Category: Health Insurance

Australia Will Raise $5 Billion by Privatizing its Biggest Health Insurer

Australia’s federal government is about to raise almost $5 billion by privatizing its largest health insurer:

Australia hopes to raise up to Aus$5.51 billion (US$4.82 billion) through the sale of the country’s largest health insurer in an initial public offering, Finance Minister Mathias Cormann said Monday.

Cormann said the sale would remove the current conflict where the government is both the regulator of the private health insurance market and owner of the largest market participant. Medibank provides cover to 3.8 million people.

The government has previously said Medibank is one of 34 competing funds in the private health insurance market in Australia and that a scoping study had found no evidence that premiums would rise as a result of the sale. (AFP via Yahoo! News)

A Business Group Reacts Strangely to the Rise of Private Health Exchanges

This blog has discussed the rise of private exchanges for health benefits, describing them as “getting ready for individual health insurance to be the standard.” A private exchange allows an employer to make a defined contribution to employees’ health benefits, which they can use to choose one of many policies within the exchange.

AON Hewitt has a thriving exchange practice, and it recently announced significant growth:

Aon Hewitt, the global talent, retirement and health solutions business of Aon plc (NYSE: AON), today announced that it expects more than 1.2 million employees, retirees and their eligible dependents from more than 100 companies to choose individual and employer-sponsored health benefits through Aon’s suite of private health exchanges. This is up from more than 70 companies and over 750,000 employees, retirees and their eligible dependents.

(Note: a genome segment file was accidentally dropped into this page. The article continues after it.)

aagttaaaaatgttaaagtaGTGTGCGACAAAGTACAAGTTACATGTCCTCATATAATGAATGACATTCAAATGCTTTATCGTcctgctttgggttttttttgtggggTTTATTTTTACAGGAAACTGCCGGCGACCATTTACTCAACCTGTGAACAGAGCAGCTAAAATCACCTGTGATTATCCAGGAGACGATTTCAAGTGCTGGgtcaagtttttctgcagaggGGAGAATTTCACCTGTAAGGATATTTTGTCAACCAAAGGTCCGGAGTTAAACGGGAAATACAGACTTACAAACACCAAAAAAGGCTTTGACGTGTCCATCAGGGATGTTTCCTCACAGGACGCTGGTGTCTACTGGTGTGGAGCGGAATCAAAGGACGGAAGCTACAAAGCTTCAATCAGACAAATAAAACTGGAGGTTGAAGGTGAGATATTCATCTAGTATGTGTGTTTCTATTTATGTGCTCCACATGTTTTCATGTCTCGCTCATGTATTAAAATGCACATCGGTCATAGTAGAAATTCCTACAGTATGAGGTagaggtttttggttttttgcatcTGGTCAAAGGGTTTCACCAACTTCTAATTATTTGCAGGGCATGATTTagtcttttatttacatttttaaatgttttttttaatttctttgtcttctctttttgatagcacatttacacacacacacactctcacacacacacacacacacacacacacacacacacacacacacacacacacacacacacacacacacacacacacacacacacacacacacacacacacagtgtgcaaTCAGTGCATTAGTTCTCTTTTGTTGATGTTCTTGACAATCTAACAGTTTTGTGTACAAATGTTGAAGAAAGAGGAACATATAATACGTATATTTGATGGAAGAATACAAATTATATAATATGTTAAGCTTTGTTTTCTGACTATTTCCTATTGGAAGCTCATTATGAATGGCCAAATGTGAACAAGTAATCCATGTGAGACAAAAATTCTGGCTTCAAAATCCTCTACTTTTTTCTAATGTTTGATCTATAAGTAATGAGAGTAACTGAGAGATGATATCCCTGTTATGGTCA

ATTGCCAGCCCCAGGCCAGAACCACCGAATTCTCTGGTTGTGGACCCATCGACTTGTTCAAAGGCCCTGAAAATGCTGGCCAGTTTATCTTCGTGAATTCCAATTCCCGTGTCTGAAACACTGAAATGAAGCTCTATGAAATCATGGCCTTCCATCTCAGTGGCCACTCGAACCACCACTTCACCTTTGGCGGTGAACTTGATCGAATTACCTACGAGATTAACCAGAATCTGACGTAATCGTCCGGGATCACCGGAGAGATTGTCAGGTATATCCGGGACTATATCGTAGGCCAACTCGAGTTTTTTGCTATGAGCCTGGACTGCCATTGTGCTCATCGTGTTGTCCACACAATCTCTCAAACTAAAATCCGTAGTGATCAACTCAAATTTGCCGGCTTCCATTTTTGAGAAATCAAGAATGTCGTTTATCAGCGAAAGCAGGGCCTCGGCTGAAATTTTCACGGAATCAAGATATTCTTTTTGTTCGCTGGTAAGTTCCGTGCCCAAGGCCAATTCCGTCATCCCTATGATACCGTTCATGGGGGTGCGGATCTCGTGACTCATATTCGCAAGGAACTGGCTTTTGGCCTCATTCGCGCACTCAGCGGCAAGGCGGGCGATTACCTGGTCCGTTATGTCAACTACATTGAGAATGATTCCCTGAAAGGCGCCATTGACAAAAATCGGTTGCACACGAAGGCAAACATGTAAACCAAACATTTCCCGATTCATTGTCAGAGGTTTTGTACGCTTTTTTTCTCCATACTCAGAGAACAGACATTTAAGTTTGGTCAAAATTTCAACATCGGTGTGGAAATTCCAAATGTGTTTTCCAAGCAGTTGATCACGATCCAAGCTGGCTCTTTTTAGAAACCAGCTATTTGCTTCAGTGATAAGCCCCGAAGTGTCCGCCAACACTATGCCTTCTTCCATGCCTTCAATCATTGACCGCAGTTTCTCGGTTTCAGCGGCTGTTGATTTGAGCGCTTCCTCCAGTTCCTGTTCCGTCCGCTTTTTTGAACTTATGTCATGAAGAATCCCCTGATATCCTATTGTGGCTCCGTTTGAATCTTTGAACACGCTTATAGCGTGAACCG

Crowd-out Effect of CHIP Expansion 44 to 70 Percent

In 2009, Congress reauthorized the Children’s Health Insurance Program (CHIP), providing states added resources and options to insure children. About 15 states expanded CHIP eligibility to families with incomes up to 400 percent of the federal poverty level (an income of $94,000 for a family of four) with a median upper limit for coverage at 250 percent of poverty, the highest since CHIP’s inception in 1997. Federal CHIP funding is up for reauthorization in 2015 and some argue that CHIP is unnecessary because of Obamacare’s subsidies, which kicked in this year.

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Source: “The Impact of Recent CHIP Eligibility Expansions on Children’s Insurance Coverage” from Health Affairs.

Are Insurers Bailing in to Obamacare?

Obamacare’s supporters cheered a report by the U.S. Department of Health & Human Services, which claimed, based on preliminary evidence, that more insurers will participate in Obamacare exchanges next year:

  • In the 44 states for which we have data, 77 issuers will be newly offering coverage in 2015.